And the idea that champagne yeast will dry out a beer is a myth. It can't attenuate any sugars that brewer's yeast can't also ferment. If there's a gravity drop after repitching with champagne yeast, it's because the initial pitch stalled out above the attenuation limit of the wort.
I think this myth comes from the idea that champagne yeast has a higher listed alcohol tolerance than beer yeast, so if a beer yeast gives up because it has passed its alcohol tolerance, then (theoretically) the champagne yeast can keep going.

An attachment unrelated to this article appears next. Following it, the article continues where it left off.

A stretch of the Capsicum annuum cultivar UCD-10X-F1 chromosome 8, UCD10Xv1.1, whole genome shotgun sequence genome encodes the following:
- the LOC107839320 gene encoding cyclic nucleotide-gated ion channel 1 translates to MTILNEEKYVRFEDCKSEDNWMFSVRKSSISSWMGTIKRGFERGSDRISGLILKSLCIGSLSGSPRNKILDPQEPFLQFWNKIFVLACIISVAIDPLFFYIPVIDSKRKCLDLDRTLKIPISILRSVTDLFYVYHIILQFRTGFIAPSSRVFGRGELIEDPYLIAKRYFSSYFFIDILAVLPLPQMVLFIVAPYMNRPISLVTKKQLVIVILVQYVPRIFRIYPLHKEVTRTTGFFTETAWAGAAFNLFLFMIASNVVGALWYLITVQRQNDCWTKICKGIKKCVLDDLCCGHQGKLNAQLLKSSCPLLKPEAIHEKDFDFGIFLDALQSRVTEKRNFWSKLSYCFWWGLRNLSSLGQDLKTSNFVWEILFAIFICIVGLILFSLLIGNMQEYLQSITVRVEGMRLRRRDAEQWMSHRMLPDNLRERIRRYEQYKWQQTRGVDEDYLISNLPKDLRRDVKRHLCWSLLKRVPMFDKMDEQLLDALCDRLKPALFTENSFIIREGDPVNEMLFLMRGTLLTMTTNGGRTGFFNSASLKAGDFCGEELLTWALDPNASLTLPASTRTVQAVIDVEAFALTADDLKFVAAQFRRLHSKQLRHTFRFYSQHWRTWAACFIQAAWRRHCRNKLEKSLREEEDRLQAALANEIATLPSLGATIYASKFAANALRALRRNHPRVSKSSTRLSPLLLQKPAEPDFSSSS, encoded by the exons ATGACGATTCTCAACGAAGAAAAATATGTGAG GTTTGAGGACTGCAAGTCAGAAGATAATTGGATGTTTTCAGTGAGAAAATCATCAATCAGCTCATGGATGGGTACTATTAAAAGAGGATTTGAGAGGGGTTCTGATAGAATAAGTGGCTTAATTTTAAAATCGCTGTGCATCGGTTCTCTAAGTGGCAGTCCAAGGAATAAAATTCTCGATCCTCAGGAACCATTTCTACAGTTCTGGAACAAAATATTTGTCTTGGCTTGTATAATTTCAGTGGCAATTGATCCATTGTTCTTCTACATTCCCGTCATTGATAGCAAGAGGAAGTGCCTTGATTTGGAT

I think this idea is flawed because a) most beer strains can go quite a bit higher than their published tolerance if they are taken care of properly - well beyond the alcohol level all but the largest of barleywines and b) unless you pitched a big, healthy, hungry starter, I doubt even champagne yeast are going to be happy when pitched into beer that is already 12-14+% ABV - if that is truly the reason the original yeast gave up the ghost.
If you really thought that you maxed out the alcohol tolerance of your original yeast, then you'd probably be best off with something like eau de vie or distiller's yeast. But even then, I'm not sure if they'd be much help if they're not getting to the party until the beer is already in the double-digits.